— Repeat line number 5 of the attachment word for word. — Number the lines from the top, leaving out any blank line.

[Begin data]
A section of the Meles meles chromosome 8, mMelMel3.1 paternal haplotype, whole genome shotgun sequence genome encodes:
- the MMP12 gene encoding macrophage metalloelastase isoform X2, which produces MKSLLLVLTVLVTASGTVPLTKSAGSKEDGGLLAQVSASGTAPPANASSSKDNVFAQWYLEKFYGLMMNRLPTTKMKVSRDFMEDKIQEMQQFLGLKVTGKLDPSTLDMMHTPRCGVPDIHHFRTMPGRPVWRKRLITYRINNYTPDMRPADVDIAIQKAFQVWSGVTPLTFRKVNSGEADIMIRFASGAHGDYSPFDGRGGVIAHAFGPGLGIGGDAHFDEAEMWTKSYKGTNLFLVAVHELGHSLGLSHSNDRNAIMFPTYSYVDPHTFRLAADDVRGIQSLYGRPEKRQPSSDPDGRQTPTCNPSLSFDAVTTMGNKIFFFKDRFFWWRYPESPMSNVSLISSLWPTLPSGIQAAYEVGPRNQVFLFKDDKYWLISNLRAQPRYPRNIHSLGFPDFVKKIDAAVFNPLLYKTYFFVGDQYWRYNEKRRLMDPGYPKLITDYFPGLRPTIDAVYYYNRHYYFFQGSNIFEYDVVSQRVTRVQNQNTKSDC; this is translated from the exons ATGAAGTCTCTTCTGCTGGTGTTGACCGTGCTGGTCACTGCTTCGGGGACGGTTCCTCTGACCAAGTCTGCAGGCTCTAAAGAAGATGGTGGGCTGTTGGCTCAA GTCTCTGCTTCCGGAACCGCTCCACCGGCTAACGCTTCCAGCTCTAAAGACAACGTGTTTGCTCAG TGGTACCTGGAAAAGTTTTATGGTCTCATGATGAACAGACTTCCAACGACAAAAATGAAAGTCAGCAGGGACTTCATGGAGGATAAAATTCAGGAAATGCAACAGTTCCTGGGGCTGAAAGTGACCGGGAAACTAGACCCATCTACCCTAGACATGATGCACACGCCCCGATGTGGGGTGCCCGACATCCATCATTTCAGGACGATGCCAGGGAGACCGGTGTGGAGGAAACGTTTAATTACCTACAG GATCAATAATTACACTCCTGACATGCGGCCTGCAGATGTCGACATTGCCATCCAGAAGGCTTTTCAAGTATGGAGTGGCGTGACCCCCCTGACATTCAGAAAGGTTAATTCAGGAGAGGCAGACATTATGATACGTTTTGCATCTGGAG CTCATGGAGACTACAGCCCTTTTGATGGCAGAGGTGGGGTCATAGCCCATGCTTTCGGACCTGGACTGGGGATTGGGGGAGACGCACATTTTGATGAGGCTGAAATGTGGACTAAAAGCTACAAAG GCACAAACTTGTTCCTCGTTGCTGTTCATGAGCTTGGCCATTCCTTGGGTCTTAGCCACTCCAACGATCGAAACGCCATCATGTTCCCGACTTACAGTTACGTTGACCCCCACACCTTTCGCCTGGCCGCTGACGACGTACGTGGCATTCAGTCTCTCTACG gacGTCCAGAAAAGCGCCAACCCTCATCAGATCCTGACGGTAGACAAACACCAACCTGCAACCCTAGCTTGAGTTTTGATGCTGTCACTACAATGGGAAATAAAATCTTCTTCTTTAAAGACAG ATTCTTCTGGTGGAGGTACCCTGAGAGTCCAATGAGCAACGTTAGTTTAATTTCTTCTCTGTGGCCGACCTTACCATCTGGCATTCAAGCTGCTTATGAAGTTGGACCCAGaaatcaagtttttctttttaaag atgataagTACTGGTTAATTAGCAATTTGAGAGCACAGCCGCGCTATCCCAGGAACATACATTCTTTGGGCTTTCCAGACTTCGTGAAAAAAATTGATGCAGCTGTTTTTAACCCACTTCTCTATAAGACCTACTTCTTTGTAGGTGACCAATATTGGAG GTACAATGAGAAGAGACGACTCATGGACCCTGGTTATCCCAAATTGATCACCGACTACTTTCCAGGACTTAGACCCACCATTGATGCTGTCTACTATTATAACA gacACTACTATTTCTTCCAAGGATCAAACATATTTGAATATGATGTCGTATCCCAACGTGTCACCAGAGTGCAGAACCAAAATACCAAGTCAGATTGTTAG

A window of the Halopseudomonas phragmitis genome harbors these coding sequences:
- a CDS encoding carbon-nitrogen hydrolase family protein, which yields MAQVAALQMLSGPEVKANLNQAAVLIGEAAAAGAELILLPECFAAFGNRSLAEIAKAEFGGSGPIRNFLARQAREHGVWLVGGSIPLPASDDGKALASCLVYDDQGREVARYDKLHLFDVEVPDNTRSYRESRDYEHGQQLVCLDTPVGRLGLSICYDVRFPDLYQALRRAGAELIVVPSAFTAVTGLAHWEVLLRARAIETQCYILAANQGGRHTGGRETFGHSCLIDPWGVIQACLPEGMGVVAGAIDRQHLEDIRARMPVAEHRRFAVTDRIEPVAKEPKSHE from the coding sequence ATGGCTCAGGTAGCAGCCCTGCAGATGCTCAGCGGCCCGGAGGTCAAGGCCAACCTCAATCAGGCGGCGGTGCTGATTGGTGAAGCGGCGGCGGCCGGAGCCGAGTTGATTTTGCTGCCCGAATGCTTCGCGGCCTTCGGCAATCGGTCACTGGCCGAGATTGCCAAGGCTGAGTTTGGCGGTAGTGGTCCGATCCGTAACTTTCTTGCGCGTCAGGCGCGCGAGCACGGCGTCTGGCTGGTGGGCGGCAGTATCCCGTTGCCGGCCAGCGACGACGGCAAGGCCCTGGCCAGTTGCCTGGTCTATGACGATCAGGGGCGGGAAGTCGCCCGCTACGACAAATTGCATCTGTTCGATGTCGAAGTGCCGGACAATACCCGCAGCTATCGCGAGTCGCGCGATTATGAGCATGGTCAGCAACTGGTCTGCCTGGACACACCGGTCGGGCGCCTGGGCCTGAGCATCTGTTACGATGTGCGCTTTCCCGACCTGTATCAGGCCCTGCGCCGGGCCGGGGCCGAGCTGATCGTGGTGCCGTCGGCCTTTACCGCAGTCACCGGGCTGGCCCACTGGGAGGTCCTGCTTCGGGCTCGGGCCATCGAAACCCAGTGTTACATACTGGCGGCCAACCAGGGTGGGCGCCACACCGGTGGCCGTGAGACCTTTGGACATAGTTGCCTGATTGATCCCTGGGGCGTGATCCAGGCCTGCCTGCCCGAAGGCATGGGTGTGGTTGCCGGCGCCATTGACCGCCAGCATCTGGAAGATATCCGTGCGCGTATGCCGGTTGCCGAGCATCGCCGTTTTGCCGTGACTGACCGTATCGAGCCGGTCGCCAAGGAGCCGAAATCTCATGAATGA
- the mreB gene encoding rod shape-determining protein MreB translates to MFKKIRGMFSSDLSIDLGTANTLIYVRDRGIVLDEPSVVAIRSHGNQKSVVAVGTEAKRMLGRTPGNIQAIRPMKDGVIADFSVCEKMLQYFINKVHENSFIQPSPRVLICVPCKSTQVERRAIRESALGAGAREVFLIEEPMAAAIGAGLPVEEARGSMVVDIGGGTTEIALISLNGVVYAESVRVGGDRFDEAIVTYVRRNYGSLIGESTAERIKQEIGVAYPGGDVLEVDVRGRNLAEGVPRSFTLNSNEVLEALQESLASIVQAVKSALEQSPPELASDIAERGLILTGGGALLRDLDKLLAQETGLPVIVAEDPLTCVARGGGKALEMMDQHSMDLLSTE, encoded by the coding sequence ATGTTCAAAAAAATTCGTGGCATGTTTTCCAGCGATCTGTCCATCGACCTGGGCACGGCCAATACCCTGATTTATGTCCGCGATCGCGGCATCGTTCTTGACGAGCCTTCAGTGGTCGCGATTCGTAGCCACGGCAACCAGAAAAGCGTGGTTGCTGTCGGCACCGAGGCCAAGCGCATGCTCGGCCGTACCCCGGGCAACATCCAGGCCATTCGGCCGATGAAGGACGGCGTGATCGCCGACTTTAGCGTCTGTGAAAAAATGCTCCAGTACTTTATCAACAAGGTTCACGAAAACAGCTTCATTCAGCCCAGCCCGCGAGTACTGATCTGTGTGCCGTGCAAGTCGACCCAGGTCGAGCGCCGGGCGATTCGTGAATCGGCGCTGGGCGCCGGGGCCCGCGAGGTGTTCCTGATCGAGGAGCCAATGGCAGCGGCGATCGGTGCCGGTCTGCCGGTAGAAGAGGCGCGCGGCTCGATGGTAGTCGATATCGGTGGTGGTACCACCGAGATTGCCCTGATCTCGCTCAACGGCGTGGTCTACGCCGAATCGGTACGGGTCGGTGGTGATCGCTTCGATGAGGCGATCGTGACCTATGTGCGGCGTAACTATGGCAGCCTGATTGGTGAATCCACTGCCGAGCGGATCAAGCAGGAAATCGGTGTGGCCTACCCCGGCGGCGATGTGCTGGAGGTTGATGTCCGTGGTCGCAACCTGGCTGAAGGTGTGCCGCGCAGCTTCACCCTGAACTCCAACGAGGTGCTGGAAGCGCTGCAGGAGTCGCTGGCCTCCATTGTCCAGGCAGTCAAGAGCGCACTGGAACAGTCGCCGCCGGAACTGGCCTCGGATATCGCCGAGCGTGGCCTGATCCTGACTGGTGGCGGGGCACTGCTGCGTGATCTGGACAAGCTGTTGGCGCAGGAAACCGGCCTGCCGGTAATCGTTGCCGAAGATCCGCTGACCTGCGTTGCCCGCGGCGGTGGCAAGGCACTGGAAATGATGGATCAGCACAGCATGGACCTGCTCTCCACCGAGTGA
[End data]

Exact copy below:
- the mreB gene encoding rod shape-determining protein MreB translates to MFKKIRGMFSSDLSIDLGTANTLIYVRDRGIVLDEPSVVAIRSHGNQKSVVAVGTEAKRMLGRTPGNIQAIRPMKDGVIADFSVCEKMLQYFINKVHENSFIQPSPRVLICVPCKSTQVERRAIRESALGAGAREVFLIEEPMAAAIGAGLPVEEARGSMVVDIGGGTTEIALISLNGVVYAESVRVGGDRFDEAIVTYVRRNYGSLIGESTAERIKQEIGVAYPGGDVLEVDVRGRNLAEGVPRSFTLNSNEVLEALQESLASIVQAVKSALEQSPPELASDIAERGLILTGGGALLRDLDKLLAQETGLPVIVAEDPLTCVARGGGKALEMMDQHSMDLLSTE, encoded by the coding sequence ATGTTCAAAAAAATTCGTGGCATGTTTTCCAGCGATCTGTCCATCGACCTGGGCACGGCCAATACCCTGATTTATGTCCGCGATCGCGGCATCGTTCTTGACGAGCCTTCAGTGGTCGCGATTCGTAGCCACGGCAACCAGAAAAGCGTGGTTGCTGTCGGCACCGAGGCCAAGCGCATGCTCGGCCGTACCCCGGGCAACATCCAGGCCATTCGGCCGATGAAGGACGGCGTGATCGCCGACTTTAGCGTCTGTGAAAAAATGCTCCAGTACTTTATCAACAAGGTTCACGAAAACAGCTTCATTCAGCCCAGCCCGCGAGTACTGATCTGTGTGCCGTGCAAGTCGACCCAGGTCGAGCGCCGGGCGATTCGTGAATCGGCGCTGGGCGCCGGGGCCCGCGAGGTGTTCCTGATCGAGGAGCCAATGGCAGCGGCGATCGGTGCCGGTCTGCCGGTAGAAGAGGCGCGCGGCTCGATGGTAGTCGATATCGGTGGTGGTACCACCGAGATTGCCCTGATCTCGCTCAACGGCGTGGTCTACGCCGAATCGGTACGGGTCGGTGGTGATCGCTTCGATGAGGCGATCGTGACCTATGTGCGGCGTAACTATGGCAGCCTGATTGGTGAATCCACTGCCGAGCGGATCAAGCAGGAAATCGGTGTGGCCTACCCCGGCGGCGATGTGCTGGAGGTTGATGTCCGTGGTCGCAACCTGGCTGAAGGTGTGCCGCGCAGCTTCACCCTGAACTCCAACGAGGTGCTGGAAGCGCTGCAGGAGTCGCTGGCCTCCATTGTCCAGGCAGTCAAGAGCGCACTGGAACAGTCGCCGCCGGAACTGGCCTCGGATATCGCCGAGCGTGGCCTGATCCTGACTGGTGGCGGGGCACTGCTGCGTGATCTGGACAAGCTGTTGGCGCAGGAAACCGGCCTGCCGGTAATCGTTGCCGAAGATCCGCTGACCTGCGTTGCCCGCGGCGGTGGCAAGGCACTGGAAATGATGGATCAGCACAGCATGGACCTGCTCTCCACCGAGTGA